For the JC Nov 2020
Australian publishers, in popular British imagination, usually come in the form of tycoons such as Kerry Packer or Rupert Murdoch, aka the Dirty Digger.
But there is another model: the specialist publisher, Schwartz Media and its books arm, Black Inc, headed by the genial Morry Schwartz.
Schwartz, a youthful 72, was revealed this week as the man behind the regeneration of the UK-based Jewish Quarterly. Just as others are predicting the death of print journalism and closing titles — many of them Jewish titles, worldwide — Schwartz is getting into the game with a vengeance, in the JQ’s most adventurous incarnation since it was founded by Jacob Sonntag in 1953.
Schwartz’s calling-card is his optimism. Speaking from his home in Melbourne, he says of his new venture that he is “100 per cent confident this will work”.
He already has a Melbourne-based editor installed, Jonathan Pearlman, who also edits one of Schwartz’s prized publications, Australian Foreign Affairs. And he has appointed three European consulting editors: Ian Black, formerly Middle East specialist on the Guardian; award-winning writer and translator Natasha Lehrer, based in Paris; and London-based journalist, Jo Glanville, editor of a new book of essays on antisemitism, Looking For An Enemy, to be published by Short Books next spring.
The Hungarian-born Schwartz has been in publishing since the early 1970s: five years ago he was made an AM, the Order of Australia honour, for his services to the print industry. He publishes books, specialist magazines, and even a newspaper, the Saturday Paper, launched in 2017 against the tide and yet bought and flourished with relish as a badge of pride by in-the-know Melbournians every weekend.
His parents, Andor and Baba, married in Hungary in 1947. Andor’s parents, brother and sister, and extended family were murdered during the Holocaust. Baba herself was a survivor of Auschwitz. Morry — born Moshe Zoltan Schwartz — arrived in 1948 and the young family made their way to the new state of Israel in 1949.
A visit from Baba’s sister, who had also survived the Holocaust and had made her home in Australia, convinced Andor that there were new opportunities on the other side of the world. The Schwartz family arrived in Melbourne on the eve of Rosh Hashanah in 1958.
Morry Schwartz began his further education at Melbourne University, studying architecture, but abandoned it after two years.
In 1973, with three friends, he began a company, Outback Press, the start of his publishing empire. But he also launched a concrete pouring company, Aardvark, which evolved into a property development group, called Pan Urban. The original intention was to have the property side support the publishing venture, but the two ran in almost parallel lines until the last several years, when Schwartz concentrated on his real love — the printed word.
With good reason, Schwartz is hugely proud of his stable of publications. He is particularly keen on the Quarterly Essay, which he says “is the only one of its kind in the world”, consisting of one influential, agenda-setting essay per issue. Schwartz’s friend in London, Professor Andrew Renton, says the publisher has been responsible for the downfall of at least two Australian prime ministers, courtesy of the Quarterly Essay and Australian Foreign Affairs.
Schwartz accepts this with a laugh. “Only prime ministers who were worth toppling”, he says. “I’m sure that I wasn’t alone, but I might have contributed.”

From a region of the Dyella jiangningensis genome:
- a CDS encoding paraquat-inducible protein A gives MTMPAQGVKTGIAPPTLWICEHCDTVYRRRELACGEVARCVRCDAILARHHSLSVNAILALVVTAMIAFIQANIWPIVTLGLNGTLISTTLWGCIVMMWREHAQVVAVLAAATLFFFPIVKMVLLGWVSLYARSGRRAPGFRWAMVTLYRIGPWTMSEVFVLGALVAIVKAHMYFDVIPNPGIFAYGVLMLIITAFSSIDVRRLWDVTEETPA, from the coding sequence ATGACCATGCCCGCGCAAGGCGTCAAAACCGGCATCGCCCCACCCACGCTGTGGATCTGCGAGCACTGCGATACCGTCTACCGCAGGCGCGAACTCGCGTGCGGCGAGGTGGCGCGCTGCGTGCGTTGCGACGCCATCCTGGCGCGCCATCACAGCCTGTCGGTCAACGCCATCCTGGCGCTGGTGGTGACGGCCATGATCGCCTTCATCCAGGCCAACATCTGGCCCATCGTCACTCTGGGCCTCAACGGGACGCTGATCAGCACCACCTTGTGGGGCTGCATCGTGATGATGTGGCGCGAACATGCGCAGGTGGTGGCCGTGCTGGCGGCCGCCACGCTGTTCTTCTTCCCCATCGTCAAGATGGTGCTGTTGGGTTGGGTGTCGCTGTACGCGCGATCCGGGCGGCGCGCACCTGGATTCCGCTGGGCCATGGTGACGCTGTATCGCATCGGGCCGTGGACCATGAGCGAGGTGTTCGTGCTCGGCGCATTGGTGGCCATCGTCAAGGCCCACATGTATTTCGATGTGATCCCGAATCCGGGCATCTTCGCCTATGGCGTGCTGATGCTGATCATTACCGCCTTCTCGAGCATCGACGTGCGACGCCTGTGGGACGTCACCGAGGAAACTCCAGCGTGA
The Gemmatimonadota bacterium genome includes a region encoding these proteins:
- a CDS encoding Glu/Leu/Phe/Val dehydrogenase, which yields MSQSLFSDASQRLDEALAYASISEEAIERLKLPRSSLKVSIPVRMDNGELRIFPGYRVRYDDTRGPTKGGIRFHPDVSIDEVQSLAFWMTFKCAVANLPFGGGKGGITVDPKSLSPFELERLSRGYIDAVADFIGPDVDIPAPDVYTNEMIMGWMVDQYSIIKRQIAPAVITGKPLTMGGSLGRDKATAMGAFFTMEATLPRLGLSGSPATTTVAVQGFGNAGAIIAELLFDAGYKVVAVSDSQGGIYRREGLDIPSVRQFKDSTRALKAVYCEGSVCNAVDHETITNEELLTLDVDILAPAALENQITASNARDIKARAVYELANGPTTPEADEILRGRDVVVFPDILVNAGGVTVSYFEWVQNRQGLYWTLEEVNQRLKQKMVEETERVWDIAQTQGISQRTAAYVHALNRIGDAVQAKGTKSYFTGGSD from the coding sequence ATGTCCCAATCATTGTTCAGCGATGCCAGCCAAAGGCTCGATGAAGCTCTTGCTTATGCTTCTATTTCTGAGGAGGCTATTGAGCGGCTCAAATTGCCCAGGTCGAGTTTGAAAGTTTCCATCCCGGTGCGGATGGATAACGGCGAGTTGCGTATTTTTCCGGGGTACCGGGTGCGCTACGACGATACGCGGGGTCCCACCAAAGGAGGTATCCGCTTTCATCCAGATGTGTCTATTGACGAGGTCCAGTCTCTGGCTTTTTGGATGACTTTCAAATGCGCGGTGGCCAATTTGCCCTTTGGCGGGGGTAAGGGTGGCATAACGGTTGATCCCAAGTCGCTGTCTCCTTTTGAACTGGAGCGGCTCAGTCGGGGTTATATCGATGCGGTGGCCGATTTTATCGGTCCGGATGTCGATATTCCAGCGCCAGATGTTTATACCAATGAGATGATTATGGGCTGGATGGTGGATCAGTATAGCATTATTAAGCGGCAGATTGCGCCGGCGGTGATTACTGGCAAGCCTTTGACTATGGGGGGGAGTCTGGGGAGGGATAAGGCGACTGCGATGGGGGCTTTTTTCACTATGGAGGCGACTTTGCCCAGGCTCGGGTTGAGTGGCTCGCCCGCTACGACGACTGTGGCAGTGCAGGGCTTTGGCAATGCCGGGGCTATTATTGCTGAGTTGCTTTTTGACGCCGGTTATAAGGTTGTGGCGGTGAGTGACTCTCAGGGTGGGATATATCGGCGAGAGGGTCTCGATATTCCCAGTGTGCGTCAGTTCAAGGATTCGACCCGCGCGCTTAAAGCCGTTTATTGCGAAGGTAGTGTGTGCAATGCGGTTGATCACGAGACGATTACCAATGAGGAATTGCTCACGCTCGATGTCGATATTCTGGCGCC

It turns out that Schwartz has had the idea of an important Jewish magazine in his sights for some time. “About 20 years ago I wanted to start an ‘Australian Jewish Quarterly’, and we almost did. I wanted Australian Jewish intellectuals to talk to the world, and have the world recognise us. But it didn’t happen, for one reason or another. And then, a couple of years ago Andrew Renton, who was on the board of the JQ in London, told me about the difficulties it was going through. And I thought, wouldn’t it be great to take something like that, with a history and culture like it has, and keep it primarily as a UK journal, but internationalise it?”
He believes that Jacob Sonntag’s original intention was to bring the spirit of the East European Jewish intellectual to the UK. He decided that the revived JQ would incorporate that mission, “while maintaining its British nature — and that’s really important. I do, though, want to hear from everybody, in Israel and the diaspora”.
Rather than buy the JQ outright, however, Schwartz has done a deal with the journal’s trustees, taking an 18-year licence to publish it. “I’m not the owner, I’m the licensee. I have editorial independence, but we [he and the trustees] agree on the general direction of its contents”. And with trademark confidence, he says: “I think it will be back on its feet from the first issue. In 18 years, it will be a very powerful international publication.” Any profit, says Schwartz, will be ploughed back into the journal.
The new JQ, he says, will look different from previous issues. Each edition will have a theme and at least half of the contributions will adhere to the theme. The first issue, with a lead essay from historian Simon Schama, will appear in May and will look at populism from the right, and antisemitism.
Above all, says Schwartz, the Jewish Quarterly — “which will exist on every platform available, digital, print” — will be “accessible and will rely on the excellence of its writing. It will be very current, very contemporary”.
Andrew Renton describes Schwartz’s venture as “a bit of a miracle, not least because it goes against all the trends in publishing. But he believes in giving people space to unpack ideas. I’ve never heard him talk about what will sell, only about what he will publish. And he really, really, likes print”.
Schwartz smiles, and says: “After all, we are the People of the Book”.